"Since there are no grounds for assuming that Ani or one of his predecessors introduced a completely new usage of the word (NTR) "god," it is possible that in the earlier instruction texts NTR conceals the sun god Re or another creator god (from the late Old Kingdom on, all creator gods have solar attributes and epithets). One must then, of course, ask why the wisdom teachers normally call him only "god," "your god," or "god of this land," and not Re, Amun, or Ptah. Vergote answers ("La notion de Dieu," 167) that for them the various gods with their individual names are only hypostases or manifestations of the One whom they call (NTR). But if we admit this answer we must assume that the concept (NTR) is ambiguous, because it would then refer on the one hand to the deity worshiped in the cult (Ani, Instruction for Merikare, Papyrus Brooklyn 47.218.135), and on the other to the unique divine essence that revealed itself in the cult."

"So long as we consider only the instruction texts, Vergote's answer and interpretation, ....seems quite possible. The idea that all gods are fundamentally manifestations or hypostases of another god occurs a number of times in Egyptian theology and religious poetry". Hornung. pp. 55-56.

18Cynara
Nov 11, 2011, 7:38am Top

Yeah, I've read Hornung, too, but I think we're talking at cross purposes. The question of who or what they meant by nTr is an interesting one. I'm just saying that 1) they didn't happen to write nTr with the alphabetic symbols, 2) I'm not sure who's finding the meanings 'son' or 'sun' for snn, and 3) I wouldn't look for any mystic meaning in the appeareance of the alphabetic symbols (e.g. the bread is just there because they needed a symbol for a "t", and "ta" is what they called bread.)

19quicksiva
Nov 12, 2011, 11:12am Top

>18 Cynara:
Cynara,
Ancient Egyptians taught that " "Human beings are also "images of god"; rare but unambiguous references show that this is true of all human beings. In the stories of Papyrus Westcar even a criminal condemned to death is one of the "sacred herd" of god." In the Instruction for Merikare (first intermediate period, c. 2060 B.C.) mankind, this "herd of god," is said to be "his likenesses (SNN) who came forth from his flesh,"" and for the teacher Ani of the end of the Eighteenth Dynasty, "Men are the equals (SN-NW) of god (because of) their custom of listening to a man who brings a plea. Not only the wise man is his equal, as if the rest (were) so many cattle .... "" Thus all men may be god's children from birth (Merikare), or may prove by their actions that they are images of god; the man with knowledge is also said elsewhere to be a "likeness (MJIJ) of god"'" and sons "images" of their fathers;'" in these cases what is meant is not a simple similarity but a fundamental kinship of action, nature, and rank. Hornung, p.53.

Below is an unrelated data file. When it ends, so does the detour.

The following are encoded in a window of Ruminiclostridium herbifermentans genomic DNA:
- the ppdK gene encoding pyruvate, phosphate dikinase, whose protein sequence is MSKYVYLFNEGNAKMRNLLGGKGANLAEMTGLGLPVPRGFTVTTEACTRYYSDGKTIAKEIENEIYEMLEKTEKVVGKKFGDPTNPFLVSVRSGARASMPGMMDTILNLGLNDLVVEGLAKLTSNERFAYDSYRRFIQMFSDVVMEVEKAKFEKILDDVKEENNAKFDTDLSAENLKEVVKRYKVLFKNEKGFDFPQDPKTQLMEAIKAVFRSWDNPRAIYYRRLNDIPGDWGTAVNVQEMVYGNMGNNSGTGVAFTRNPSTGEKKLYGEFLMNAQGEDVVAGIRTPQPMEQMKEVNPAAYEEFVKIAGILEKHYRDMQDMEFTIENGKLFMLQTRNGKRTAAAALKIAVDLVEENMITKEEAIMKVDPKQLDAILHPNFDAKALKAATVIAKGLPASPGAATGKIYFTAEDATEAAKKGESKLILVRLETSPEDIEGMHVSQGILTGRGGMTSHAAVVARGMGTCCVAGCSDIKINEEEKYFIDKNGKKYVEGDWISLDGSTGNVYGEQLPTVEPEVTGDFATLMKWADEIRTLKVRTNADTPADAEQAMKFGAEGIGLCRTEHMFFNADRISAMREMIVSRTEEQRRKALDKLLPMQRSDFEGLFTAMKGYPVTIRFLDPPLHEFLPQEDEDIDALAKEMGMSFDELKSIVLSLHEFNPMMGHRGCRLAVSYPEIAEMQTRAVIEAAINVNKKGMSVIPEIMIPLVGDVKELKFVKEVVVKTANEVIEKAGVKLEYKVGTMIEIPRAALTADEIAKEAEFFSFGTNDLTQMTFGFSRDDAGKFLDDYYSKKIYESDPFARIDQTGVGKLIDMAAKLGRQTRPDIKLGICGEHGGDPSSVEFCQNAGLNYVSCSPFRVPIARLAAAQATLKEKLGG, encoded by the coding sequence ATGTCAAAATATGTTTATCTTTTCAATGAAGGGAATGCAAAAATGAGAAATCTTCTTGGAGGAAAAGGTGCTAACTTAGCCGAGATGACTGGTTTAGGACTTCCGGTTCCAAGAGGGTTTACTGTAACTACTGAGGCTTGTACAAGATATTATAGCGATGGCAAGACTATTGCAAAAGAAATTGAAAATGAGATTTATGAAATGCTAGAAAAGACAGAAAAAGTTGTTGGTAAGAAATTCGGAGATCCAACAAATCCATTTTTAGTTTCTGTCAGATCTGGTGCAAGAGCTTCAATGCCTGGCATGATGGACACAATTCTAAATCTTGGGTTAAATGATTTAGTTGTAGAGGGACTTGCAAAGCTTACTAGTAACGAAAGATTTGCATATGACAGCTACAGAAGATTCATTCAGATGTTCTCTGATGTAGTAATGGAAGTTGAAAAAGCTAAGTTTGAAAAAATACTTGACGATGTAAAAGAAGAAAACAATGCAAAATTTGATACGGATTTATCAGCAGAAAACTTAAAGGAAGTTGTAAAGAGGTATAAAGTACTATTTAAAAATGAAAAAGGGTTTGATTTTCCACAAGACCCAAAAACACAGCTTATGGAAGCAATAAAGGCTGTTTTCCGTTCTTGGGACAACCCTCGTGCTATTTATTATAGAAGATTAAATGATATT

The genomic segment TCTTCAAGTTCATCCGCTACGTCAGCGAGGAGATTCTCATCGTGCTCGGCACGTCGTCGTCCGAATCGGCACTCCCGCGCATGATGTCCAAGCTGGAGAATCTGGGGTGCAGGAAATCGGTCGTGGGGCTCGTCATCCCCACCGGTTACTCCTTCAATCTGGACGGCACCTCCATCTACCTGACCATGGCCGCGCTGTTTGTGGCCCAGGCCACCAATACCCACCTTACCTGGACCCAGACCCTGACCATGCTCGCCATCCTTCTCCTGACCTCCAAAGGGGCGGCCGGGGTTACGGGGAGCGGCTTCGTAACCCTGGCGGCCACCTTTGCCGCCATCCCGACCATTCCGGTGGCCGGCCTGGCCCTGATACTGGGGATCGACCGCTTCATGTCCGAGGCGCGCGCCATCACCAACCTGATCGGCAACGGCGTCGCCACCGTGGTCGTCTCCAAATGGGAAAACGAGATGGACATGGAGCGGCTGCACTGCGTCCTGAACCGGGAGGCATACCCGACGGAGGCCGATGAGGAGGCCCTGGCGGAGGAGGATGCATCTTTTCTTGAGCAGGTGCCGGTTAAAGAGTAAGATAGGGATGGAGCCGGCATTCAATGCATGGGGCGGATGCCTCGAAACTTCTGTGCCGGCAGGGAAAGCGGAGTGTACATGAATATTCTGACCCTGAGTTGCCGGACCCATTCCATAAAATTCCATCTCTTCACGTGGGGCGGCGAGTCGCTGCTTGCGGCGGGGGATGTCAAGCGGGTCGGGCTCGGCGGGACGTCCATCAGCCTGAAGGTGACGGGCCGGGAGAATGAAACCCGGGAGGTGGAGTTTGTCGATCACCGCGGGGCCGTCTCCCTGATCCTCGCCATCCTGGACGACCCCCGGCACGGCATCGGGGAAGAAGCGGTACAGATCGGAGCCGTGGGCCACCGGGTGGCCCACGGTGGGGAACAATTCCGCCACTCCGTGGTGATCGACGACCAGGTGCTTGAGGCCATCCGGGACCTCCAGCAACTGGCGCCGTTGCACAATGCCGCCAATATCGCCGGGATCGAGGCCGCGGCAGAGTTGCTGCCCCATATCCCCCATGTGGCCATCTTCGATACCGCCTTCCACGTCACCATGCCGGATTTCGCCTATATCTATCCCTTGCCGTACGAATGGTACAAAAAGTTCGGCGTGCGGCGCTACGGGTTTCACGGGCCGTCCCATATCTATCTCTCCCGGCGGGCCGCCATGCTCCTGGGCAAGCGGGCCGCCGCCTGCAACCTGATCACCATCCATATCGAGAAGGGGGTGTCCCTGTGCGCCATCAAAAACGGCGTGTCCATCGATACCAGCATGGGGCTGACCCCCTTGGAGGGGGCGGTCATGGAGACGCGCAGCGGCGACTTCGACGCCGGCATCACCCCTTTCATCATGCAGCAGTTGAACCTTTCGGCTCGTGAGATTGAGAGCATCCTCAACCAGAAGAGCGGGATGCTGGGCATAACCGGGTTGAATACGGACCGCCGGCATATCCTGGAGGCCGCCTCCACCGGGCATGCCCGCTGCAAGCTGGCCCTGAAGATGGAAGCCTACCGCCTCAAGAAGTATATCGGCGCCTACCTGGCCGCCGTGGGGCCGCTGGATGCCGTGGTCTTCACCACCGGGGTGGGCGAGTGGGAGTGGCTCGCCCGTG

I searched for years among Western languages for the earliest origin of the words "son" and "sun". Oddly, both words came into English meaning "ice". This makes no sense. I claim an Afro-Asiatic origin for both words, until I see better evidence for another theory.

The Egyptian scribe never used a hieroglyph soley because they needed a symbol. The bread symbol is most important as a female determative.

The Egyptian Coptic Church still calls their God "Noute", which is a form of NTR.

I don't have my texts with me right now, but I believe the Rosetta Stone and other Ptolemaic documents follow this usuage. But I don't consider Ptolemaic Egypt, Ancient Egypt.
.

20quicksiva
Nov 12, 2011, 11:30am Top

>18 Cynara:
Cynara,
Ancient Egyptians taught that " "Human beings are also "images of god"; rare but unambiguous references show that this is true of all human beings. In the stories of Papyrus Westcar even a criminal condemned to death is one of the "sacred herd" of god." In the Instruction for Merikare (first intermediate period, c. 2060 B.C.) mankind, this "herd of god," is said to be "his likenesses (SNN) who came forth from his flesh,"" and for the teacher Ani of the end of the Eighteenth Dynasty, "Men are the equals (SN-NW) of god (because of) their custom of listening to a man who brings a plea. Not only the wise man is his equal, as if the rest (were) so many cattle .... "" Thus all men may be god's children from birth (Merikare), or may prove by their actions that they are images of god; the man with knowledge is also said elsewhere to be a "likeness (MJIJ) of god"'" and sons "images" of their fathers;'" in these cases what is meant is not a simple similarity but a fundamental kinship of action, nature, and rank. Hornung, p.53.

I searched for years among Western languages for the earliest origin of the words "son" and "sun". Oddly, both words came into English meaning "ice". This makes no sense. I claim an Afro-Asiatic origin for both words, until I see better evidence for another theory. BTW, what English word does (MJIJ) sound like?

The Egyptian scribe never used a hieroglyph solely because they needed a symbol. The bread symbol is most important as a female determative.

The Egyptian Coptic Church still calls their God "Noute", which is a form of NTR.

I don't have my texts with me right now, but I believe the Rosetta Stone and other Ptolemaic documents follow this usage. But I don't consider Ptolemaic Egypt to be "Ancient Egypt."